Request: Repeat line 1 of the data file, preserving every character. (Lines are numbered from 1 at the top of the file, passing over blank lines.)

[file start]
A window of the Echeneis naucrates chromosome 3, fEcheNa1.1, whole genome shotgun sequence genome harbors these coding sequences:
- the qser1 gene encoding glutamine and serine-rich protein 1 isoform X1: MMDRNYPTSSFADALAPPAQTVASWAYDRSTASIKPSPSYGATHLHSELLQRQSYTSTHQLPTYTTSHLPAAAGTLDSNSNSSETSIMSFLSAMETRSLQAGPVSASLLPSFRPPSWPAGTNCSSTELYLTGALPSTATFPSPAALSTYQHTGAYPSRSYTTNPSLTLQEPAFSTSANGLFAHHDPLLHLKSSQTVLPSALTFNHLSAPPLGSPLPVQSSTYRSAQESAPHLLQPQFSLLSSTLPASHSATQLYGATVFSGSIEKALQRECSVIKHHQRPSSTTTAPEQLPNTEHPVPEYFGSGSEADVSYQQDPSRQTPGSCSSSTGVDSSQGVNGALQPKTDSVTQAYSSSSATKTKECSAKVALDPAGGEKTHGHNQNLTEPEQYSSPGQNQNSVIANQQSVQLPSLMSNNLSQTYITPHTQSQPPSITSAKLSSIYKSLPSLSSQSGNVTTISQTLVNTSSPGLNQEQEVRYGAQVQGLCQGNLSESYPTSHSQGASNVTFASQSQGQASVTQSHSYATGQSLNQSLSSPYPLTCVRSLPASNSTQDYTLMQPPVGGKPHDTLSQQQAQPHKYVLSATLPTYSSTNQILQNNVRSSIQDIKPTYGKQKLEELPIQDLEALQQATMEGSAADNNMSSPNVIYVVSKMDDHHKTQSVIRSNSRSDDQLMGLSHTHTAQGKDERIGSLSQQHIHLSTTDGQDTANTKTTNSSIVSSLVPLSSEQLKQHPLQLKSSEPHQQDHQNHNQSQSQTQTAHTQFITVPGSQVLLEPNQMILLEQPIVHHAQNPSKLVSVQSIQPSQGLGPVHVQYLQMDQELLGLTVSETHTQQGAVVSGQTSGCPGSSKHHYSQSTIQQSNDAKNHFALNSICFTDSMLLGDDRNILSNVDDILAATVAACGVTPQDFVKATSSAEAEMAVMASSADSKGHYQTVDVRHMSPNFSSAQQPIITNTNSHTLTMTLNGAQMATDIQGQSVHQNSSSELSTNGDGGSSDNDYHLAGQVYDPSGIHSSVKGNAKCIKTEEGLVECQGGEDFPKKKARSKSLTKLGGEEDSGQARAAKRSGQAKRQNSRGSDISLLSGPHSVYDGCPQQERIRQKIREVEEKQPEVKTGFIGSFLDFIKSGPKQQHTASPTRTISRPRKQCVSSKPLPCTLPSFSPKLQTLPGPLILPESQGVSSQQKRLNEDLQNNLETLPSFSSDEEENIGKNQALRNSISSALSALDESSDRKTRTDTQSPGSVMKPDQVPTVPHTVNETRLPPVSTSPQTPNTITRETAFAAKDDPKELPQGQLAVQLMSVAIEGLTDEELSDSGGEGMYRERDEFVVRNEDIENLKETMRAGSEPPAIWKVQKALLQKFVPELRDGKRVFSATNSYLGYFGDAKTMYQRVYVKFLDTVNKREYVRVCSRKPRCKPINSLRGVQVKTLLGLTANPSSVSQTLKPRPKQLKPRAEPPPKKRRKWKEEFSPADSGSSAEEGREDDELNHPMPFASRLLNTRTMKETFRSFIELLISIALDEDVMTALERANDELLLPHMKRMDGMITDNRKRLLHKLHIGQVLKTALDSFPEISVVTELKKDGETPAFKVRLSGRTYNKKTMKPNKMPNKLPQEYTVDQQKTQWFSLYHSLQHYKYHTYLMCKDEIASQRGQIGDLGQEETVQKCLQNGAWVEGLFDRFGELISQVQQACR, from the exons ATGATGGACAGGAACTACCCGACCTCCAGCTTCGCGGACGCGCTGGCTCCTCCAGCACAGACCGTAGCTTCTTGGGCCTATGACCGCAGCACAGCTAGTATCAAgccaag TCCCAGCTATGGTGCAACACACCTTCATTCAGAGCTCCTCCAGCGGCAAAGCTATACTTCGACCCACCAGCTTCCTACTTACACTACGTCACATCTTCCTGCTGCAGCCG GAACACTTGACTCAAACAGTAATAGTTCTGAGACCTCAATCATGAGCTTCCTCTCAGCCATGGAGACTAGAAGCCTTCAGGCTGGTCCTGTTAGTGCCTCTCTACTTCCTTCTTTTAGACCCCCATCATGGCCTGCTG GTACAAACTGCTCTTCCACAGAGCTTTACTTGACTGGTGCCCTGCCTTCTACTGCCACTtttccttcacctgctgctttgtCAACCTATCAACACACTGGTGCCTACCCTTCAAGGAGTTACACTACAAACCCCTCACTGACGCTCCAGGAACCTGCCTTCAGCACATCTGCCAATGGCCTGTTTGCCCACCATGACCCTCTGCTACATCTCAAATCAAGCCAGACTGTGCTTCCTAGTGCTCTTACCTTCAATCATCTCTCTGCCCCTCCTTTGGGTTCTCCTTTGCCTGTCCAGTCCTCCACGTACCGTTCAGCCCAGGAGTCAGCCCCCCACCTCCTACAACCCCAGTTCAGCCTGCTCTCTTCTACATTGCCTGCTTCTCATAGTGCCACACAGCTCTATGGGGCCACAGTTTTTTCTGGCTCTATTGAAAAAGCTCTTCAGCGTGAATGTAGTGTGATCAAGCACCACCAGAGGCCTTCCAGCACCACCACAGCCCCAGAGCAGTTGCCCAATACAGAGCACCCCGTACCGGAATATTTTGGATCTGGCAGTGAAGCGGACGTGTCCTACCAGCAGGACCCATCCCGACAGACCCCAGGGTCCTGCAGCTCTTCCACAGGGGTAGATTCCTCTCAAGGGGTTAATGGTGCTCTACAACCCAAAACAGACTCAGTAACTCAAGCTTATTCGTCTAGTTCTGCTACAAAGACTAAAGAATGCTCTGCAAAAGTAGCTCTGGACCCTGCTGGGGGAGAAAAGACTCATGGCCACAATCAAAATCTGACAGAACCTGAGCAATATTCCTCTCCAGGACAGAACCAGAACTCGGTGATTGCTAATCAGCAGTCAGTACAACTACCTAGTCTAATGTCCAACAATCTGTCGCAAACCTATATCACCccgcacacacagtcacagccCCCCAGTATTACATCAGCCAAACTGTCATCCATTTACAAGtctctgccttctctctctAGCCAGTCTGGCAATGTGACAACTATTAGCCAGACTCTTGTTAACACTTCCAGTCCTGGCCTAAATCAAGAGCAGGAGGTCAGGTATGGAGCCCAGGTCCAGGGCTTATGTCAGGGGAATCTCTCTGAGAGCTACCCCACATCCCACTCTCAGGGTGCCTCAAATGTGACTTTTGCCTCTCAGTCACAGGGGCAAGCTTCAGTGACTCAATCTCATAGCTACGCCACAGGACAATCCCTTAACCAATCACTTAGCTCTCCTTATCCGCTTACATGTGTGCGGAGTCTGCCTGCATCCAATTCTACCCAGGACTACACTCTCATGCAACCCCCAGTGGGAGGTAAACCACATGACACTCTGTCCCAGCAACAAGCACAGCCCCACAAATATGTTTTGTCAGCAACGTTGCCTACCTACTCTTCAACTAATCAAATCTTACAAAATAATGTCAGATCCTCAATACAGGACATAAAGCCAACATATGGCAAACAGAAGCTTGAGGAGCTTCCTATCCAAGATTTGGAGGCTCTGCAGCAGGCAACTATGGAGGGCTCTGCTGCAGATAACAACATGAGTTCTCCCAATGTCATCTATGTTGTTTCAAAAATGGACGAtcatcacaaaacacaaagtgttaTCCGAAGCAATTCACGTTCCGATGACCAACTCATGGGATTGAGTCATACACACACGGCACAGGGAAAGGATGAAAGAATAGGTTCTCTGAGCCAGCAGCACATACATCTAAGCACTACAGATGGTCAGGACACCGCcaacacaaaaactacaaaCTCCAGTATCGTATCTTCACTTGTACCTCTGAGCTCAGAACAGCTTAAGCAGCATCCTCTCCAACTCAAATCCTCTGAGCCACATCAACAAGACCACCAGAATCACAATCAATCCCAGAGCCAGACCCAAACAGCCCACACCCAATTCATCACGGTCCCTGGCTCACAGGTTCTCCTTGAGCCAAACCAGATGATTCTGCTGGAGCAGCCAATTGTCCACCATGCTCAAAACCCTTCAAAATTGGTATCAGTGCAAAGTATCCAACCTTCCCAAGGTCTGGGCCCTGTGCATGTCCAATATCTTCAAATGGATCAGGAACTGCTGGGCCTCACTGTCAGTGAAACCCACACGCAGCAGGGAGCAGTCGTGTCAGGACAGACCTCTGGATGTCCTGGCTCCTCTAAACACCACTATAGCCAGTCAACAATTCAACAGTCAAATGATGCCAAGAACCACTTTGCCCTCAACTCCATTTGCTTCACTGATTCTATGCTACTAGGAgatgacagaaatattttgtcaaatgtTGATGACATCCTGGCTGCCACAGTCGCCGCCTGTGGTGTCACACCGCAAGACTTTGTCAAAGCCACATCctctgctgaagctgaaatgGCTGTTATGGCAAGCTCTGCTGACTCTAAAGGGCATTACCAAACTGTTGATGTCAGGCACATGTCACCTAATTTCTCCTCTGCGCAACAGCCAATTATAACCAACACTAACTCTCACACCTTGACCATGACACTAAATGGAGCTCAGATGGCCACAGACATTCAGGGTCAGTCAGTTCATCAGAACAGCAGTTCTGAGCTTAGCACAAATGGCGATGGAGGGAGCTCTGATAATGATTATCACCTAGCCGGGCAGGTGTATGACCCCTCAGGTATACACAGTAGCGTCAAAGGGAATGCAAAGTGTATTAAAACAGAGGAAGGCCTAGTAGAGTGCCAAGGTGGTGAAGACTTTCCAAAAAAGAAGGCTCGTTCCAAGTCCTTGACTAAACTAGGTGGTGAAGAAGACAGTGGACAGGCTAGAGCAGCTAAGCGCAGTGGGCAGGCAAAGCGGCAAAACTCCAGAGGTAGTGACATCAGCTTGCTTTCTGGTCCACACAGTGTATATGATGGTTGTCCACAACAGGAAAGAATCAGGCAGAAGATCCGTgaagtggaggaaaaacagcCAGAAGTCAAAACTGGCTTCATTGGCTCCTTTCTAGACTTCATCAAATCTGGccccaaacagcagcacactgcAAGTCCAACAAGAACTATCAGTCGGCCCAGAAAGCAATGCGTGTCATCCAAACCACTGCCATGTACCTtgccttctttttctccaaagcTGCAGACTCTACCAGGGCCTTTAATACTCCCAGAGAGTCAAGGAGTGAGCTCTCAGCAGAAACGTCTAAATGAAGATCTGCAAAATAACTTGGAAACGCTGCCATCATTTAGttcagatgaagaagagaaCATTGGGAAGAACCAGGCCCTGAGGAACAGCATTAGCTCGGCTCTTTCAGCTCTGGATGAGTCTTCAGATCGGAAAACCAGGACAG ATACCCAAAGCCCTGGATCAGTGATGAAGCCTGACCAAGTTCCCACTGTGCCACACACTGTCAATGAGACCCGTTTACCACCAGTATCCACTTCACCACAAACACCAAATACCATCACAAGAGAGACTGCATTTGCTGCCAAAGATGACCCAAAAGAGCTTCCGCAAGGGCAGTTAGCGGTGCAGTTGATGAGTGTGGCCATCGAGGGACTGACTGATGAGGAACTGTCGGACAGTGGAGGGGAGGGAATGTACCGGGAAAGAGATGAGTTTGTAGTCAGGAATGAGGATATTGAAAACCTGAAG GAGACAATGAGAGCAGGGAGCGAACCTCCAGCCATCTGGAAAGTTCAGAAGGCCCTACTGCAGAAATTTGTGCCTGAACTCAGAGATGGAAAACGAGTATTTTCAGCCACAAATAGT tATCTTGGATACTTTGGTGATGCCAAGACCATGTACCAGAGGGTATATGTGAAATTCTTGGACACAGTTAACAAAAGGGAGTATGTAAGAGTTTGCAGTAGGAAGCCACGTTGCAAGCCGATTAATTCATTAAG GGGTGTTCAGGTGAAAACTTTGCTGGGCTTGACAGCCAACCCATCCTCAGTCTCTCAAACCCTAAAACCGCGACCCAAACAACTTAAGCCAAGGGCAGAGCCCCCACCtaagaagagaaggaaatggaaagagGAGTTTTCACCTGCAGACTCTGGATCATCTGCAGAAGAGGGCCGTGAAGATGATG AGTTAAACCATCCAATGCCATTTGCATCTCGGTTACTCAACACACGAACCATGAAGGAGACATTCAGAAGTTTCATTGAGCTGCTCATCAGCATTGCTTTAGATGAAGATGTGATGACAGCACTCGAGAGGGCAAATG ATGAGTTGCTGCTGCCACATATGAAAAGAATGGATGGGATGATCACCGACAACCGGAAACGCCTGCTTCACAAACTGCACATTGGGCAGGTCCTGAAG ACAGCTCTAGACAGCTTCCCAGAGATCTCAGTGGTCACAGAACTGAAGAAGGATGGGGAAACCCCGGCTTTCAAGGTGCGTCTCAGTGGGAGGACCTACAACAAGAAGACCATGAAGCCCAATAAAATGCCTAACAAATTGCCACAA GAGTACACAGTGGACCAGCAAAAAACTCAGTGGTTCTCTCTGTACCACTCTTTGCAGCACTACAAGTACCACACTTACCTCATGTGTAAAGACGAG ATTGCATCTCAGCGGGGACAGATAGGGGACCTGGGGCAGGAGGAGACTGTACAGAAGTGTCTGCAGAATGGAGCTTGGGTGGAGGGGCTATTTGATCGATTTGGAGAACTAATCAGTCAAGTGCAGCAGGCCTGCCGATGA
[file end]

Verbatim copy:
A window of the Echeneis naucrates chromosome 3, fEcheNa1.1, whole genome shotgun sequence genome harbors these coding sequences: